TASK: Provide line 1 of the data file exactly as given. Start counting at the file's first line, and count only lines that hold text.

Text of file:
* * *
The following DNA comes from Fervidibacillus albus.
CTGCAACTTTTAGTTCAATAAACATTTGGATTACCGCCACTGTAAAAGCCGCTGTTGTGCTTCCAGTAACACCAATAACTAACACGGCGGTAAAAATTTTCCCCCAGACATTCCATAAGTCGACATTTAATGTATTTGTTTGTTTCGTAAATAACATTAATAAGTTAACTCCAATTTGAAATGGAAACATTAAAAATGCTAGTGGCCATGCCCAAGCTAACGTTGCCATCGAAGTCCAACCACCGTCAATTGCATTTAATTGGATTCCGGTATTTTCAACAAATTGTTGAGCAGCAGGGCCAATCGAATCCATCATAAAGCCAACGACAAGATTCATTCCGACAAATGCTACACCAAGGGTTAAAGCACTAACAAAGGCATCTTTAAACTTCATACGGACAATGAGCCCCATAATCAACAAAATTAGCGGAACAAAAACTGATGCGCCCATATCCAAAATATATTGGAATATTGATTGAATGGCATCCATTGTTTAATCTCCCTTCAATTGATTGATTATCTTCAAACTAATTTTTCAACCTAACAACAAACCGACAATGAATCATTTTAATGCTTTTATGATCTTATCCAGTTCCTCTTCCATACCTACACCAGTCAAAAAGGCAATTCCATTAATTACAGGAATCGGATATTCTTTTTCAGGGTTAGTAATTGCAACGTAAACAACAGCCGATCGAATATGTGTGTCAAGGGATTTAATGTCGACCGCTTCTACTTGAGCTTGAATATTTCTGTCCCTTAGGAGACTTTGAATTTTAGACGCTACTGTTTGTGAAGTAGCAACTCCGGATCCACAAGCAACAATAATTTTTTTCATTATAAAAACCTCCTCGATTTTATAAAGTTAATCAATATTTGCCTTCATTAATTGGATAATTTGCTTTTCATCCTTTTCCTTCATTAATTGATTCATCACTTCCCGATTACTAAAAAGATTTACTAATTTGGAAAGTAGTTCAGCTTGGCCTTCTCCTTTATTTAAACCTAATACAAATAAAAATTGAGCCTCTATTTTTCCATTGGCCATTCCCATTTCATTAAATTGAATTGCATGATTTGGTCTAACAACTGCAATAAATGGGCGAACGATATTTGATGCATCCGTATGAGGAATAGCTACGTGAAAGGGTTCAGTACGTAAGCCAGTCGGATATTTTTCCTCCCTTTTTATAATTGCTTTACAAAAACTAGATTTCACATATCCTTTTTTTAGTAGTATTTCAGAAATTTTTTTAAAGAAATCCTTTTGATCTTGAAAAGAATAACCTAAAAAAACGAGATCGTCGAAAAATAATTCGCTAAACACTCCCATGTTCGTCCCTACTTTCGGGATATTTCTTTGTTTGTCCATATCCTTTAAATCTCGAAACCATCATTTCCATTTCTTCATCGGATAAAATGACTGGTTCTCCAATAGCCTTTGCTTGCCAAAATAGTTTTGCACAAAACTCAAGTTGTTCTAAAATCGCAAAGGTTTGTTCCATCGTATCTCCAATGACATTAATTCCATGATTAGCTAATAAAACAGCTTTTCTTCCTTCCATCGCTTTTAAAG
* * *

The following DNA comes from Fervidibacillus albus.